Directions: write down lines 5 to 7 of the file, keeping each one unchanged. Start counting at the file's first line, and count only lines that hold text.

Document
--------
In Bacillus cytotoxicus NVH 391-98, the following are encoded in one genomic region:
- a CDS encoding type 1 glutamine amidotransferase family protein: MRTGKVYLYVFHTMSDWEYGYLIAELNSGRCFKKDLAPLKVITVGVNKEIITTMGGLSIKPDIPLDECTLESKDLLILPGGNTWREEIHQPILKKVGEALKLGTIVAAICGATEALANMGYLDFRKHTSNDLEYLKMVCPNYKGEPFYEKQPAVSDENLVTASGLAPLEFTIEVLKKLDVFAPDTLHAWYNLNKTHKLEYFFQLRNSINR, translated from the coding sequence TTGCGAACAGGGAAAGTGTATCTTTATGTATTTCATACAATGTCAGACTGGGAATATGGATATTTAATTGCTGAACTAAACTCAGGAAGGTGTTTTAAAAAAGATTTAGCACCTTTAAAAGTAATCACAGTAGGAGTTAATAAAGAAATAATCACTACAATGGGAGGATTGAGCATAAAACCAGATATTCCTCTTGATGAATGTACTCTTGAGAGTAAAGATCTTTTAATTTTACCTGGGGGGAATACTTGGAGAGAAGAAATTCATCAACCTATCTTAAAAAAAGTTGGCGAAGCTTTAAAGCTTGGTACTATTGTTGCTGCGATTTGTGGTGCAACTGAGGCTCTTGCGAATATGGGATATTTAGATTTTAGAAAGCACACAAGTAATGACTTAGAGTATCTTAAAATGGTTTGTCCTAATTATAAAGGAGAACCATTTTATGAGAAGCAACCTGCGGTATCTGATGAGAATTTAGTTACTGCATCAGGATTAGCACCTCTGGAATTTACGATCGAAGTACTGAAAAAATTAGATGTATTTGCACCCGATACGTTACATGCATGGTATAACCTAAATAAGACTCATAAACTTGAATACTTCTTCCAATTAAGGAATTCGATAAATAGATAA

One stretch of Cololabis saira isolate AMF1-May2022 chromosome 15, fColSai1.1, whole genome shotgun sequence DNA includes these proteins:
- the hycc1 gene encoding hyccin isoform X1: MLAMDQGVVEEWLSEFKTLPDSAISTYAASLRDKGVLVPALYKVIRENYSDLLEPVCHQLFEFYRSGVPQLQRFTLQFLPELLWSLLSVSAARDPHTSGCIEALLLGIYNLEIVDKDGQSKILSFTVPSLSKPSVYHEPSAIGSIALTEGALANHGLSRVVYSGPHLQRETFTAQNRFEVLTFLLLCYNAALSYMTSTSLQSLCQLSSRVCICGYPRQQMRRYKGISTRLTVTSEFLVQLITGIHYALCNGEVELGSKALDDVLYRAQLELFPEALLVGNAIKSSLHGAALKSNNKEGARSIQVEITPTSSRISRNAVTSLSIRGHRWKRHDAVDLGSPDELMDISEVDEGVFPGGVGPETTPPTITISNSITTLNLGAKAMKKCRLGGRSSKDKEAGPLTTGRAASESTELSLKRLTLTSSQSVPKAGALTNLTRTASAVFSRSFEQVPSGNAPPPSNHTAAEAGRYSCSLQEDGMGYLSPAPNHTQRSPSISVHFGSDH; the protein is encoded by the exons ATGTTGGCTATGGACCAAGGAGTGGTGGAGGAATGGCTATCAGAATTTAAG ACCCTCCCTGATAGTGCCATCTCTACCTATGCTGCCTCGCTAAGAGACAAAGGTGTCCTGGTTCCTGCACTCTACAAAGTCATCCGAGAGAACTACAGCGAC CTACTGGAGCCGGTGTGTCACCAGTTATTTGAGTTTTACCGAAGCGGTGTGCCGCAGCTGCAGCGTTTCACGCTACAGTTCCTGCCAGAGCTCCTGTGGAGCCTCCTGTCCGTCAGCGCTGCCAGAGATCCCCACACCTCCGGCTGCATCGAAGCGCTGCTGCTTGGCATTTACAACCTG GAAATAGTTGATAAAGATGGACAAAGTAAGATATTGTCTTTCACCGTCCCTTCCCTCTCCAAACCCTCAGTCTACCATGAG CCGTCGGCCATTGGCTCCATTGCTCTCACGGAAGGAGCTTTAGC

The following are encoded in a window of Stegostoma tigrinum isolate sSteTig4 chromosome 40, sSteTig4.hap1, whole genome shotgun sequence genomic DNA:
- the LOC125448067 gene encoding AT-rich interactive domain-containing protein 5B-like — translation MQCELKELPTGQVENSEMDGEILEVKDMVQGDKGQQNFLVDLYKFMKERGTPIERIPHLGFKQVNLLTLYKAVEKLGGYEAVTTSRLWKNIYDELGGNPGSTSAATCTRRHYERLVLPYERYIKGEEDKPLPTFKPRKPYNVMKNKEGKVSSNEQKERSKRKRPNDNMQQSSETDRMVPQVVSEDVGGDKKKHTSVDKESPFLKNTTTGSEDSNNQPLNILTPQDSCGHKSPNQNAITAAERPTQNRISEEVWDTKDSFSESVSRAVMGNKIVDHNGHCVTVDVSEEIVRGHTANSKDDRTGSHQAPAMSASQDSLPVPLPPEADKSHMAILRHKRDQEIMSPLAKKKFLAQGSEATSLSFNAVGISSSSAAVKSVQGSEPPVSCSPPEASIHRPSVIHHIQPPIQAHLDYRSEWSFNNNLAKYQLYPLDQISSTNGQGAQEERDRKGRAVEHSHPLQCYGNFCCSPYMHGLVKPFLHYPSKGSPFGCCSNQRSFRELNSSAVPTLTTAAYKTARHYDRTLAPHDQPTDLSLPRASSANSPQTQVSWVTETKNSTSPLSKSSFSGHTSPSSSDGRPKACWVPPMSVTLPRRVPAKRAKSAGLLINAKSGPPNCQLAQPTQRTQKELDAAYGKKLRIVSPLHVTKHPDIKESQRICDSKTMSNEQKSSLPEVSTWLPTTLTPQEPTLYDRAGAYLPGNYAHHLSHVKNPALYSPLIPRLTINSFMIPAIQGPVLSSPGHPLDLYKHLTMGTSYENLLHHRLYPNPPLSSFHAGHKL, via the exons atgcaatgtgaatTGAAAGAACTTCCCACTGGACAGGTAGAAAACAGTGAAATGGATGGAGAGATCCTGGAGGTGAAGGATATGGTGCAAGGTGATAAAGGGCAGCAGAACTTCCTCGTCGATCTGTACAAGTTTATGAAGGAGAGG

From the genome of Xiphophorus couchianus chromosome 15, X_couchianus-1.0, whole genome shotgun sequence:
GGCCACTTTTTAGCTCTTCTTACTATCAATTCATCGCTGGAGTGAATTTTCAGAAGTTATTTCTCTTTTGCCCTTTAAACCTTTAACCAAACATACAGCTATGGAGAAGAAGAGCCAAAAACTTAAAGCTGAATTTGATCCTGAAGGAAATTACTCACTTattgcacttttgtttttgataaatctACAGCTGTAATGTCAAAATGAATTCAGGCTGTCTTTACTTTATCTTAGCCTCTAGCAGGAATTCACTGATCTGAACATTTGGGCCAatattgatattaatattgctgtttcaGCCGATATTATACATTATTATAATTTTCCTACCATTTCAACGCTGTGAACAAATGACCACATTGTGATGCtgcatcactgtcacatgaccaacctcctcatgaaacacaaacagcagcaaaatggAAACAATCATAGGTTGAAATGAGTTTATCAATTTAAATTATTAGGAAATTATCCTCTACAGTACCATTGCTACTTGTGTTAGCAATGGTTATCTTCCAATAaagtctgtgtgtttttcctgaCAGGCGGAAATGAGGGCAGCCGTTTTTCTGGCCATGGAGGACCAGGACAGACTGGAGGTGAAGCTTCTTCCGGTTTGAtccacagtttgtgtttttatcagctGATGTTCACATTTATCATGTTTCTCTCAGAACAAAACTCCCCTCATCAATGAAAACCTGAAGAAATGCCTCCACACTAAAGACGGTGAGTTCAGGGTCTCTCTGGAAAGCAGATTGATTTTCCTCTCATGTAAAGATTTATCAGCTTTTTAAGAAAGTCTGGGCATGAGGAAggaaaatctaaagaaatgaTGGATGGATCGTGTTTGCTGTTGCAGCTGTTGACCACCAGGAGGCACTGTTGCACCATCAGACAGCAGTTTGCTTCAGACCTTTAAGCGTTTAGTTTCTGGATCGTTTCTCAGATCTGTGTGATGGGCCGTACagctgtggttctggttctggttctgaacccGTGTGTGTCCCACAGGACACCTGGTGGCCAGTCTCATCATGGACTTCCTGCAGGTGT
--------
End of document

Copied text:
The following are encoded in a window of Stegostoma tigrinum isolate sSteTig4 chromosome 40, sSteTig4.hap1, whole genome shotgun sequence genomic DNA:
- the LOC125448067 gene encoding AT-rich interactive domain-containing protein 5B-like — translation MQCELKELPTGQVENSEMDGEILEVKDMVQGDKGQQNFLVDLYKFMKERGTPIERIPHLGFKQVNLLTLYKAVEKLGGYEAVTTSRLWKNIYDELGGNPGSTSAATCTRRHYERLVLPYERYIKGEEDKPLPTFKPRKPYNVMKNKEGKVSSNEQKERSKRKRPNDNMQQSSETDRMVPQVVSEDVGGDKKKHTSVDKESPFLKNTTTGSEDSNNQPLNILTPQDSCGHKSPNQNAITAAERPTQNRISEEVWDTKDSFSESVSRAVMGNKIVDHNGHCVTVDVSEEIVRGHTANSKDDRTGSHQAPAMSASQDSLPVPLPPEADKSHMAILRHKRDQEIMSPLAKKKFLAQGSEATSLSFNAVGISSSSAAVKSVQGSEPPVSCSPPEASIHRPSVIHHIQPPIQAHLDYRSEWSFNNNLAKYQLYPLDQISSTNGQGAQEERDRKGRAVEHSHPLQCYGNFCCSPYMHGLVKPFLHYPSKGSPFGCCSNQRSFRELNSSAVPTLTTAAYKTARHYDRTLAPHDQPTDLSLPRASSANSPQTQVSWVTETKNSTSPLSKSSFSGHTSPSSSDGRPKACWVPPMSVTLPRRVPAKRAKSAGLLINAKSGPPNCQLAQPTQRTQKELDAAYGKKLRIVSPLHVTKHPDIKESQRICDSKTMSNEQKSSLPEVSTWLPTTLTPQEPTLYDRAGAYLPGNYAHHLSHVKNPALYSPLIPRLTINSFMIPAIQGPVLSSPGHPLDLYKHLTMGTSYENLLHHRLYPNPPLSSFHAGHKL, via the exons atgcaatgtgaatTGAAAGAACTTCCCACTGGACAGGTAGAAAACAGTGAAATGGATGGAGAGATCCTGGAGGTGAAGGATATGGTGCAAGGTGATAAAGGGCAGCAGAACTTCCTCGTCGATCTGTACAAGTTTATGAAGGAGAGG

From the genome of Xiphophorus couchianus chromosome 15, X_couchianus-1.0, whole genome shotgun sequence: